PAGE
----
He called the other day to thank me for some of the leadership lessons he's absorbed: such as praising in public and criticizing in private, letting the troops know that their welfare must be perceived as being on similar footing with the overall mission, and that the commander's position is always at the back end of the chow-line. The main lesson is to lead in the same manner as you would prefer to be led.
Ran across these in a pile of old photos- unless your deuce gear looks like this don't even think of talking to me about "old Corps" LOL
Cpl. EAS 7/87
And I Quote...
"Do not be misled: Bad company corrupts good character."
--1 Corinthians 15:33 (NIV) .
Dear Sgt Grit,
My husband of 40 years just passed away on March 19, 2010. By his own hand. He was with the Marines Hotel 2/5 1st Squad, 1st Platoon 1st Marine Division as a Sergeant. He was in Hue City during the 1968 Tet Offensive He got 3 purple hearts and 8 other medals. What a sad day for our family. I pray he has found peace, and will not be fighting the war in his mind anymore. He was a great man, but the pain was just too much for him to bear anymore. Thanks for all your newsletters.
Tonight's bantering between MARINES and the Navy reminds me of several years ago when my granddaughter and I were in Nassau, Bahamas, Two sailors asked if they could sit with us and we said ok. Well me and my smart mouth said oh yes you are a small part of the MARINE CORPS to which they replied who do you think signs their pay checks. My answer was "that's a privilege we allow you". They said I needed a talking to. Barb and I got a big kick out of them.
GOD BLESS our MARINES
Ellie (mother of former MARINE now guarding Heaven's gates.
Back in Feb/10 I attended a wake for a friend's father. I noticed the Flag on the casket and asked about their fathers service, he was 84. They said Dad was Marine which made me offer him a big Semper Fi brother and also one to his kids. When I was looking at many photos of this lively old guy something caught my eye about Iwo Jima veterans.
As I asked further details of my friend he said Dad was Corpsmen and served with the Marines so I guess he's not really a Marine. I quietly corrected my friend and said of course his Dad was Marine and always be remembered that way among the Marines he served with and saved on Iwo. We laughed cause they said Dad got shot in the can while on Iwo and had joked that he couldn't keep his big butt out of the line of fire. It's easy to see how that happened, when leaning over a wounded Marine.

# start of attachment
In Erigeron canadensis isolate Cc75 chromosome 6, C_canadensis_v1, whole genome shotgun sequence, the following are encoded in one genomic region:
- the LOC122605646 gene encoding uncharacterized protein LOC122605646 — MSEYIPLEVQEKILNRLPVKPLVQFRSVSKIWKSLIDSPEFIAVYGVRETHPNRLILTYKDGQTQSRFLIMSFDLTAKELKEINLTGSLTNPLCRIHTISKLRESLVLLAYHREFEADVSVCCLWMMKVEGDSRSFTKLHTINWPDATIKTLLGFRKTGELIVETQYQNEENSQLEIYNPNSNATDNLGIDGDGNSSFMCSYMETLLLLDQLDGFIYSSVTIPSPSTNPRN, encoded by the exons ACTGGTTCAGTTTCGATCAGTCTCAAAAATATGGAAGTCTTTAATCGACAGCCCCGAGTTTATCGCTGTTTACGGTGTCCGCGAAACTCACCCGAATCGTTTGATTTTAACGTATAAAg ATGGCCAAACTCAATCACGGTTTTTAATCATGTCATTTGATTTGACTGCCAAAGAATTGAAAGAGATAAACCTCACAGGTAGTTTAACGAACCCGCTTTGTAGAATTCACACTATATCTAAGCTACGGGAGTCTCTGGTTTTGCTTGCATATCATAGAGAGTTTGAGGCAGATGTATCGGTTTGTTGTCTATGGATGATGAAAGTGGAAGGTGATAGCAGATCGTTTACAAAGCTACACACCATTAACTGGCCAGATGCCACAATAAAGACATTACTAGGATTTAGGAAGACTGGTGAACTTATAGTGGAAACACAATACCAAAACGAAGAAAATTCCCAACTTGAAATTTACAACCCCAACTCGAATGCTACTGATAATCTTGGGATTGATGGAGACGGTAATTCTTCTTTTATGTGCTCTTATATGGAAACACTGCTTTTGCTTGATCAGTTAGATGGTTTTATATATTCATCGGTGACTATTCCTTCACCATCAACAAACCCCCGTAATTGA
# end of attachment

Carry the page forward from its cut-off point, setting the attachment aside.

This fine man and FMF corpsmen died on Feb 19, 2010, 65 years to the day that the Marines landed on Iwo Jima--strange cosmic vibe there, he was 19 in Feb 1945.
Daniel J. Danhauer Sr
Iwo Jima Veteran
lived most of his life in the Chicago area and passed peacefully on Feb 19, 2010
Semper Fi Mac,
OLY Olson, Sgt
I am writing in response to the letter written by Andrew Mathias. First of all he made a broad generalization about young people in the 16-18 year old age group. I do not believe we should stereotype people in this way. I found his letter very disrespectful towards young poolies and recruits. They deserve a lot of credit for making the decision to join the Marines at such a young age. It's a very adult decision and requires a lot of thought and courage to make such a decision.
Let me tell you about my young poolie. This kid's parents abandoned him when he was 5 weeks old. That's when I took him in and raised him as my own as a single parent I might add. He calls me "MOM" and he feels every bit like my own. He is 17 now and he has brought a lot of joy to my life. Especially since my daughter passed away when he was 2. He has gone through anxiety and abandonment issues growing up and he has worked through it.
Yeah he acts like a know it all at times, but he is a very good kid and has always made good decisions. He has been involved with music since the 5th grade when he started playing the clarinet. He went on to learn the bass clarinet, tuba, bass guitar and the bari-sax. He has been in marching band, concert band, orchestra, the winter ensemble and has played for our high school's musical for the last 4 years. He has also been in regional honors band and state's honor band. All of that requires a lot of discipline don't you think Mr. Andrew Mathias?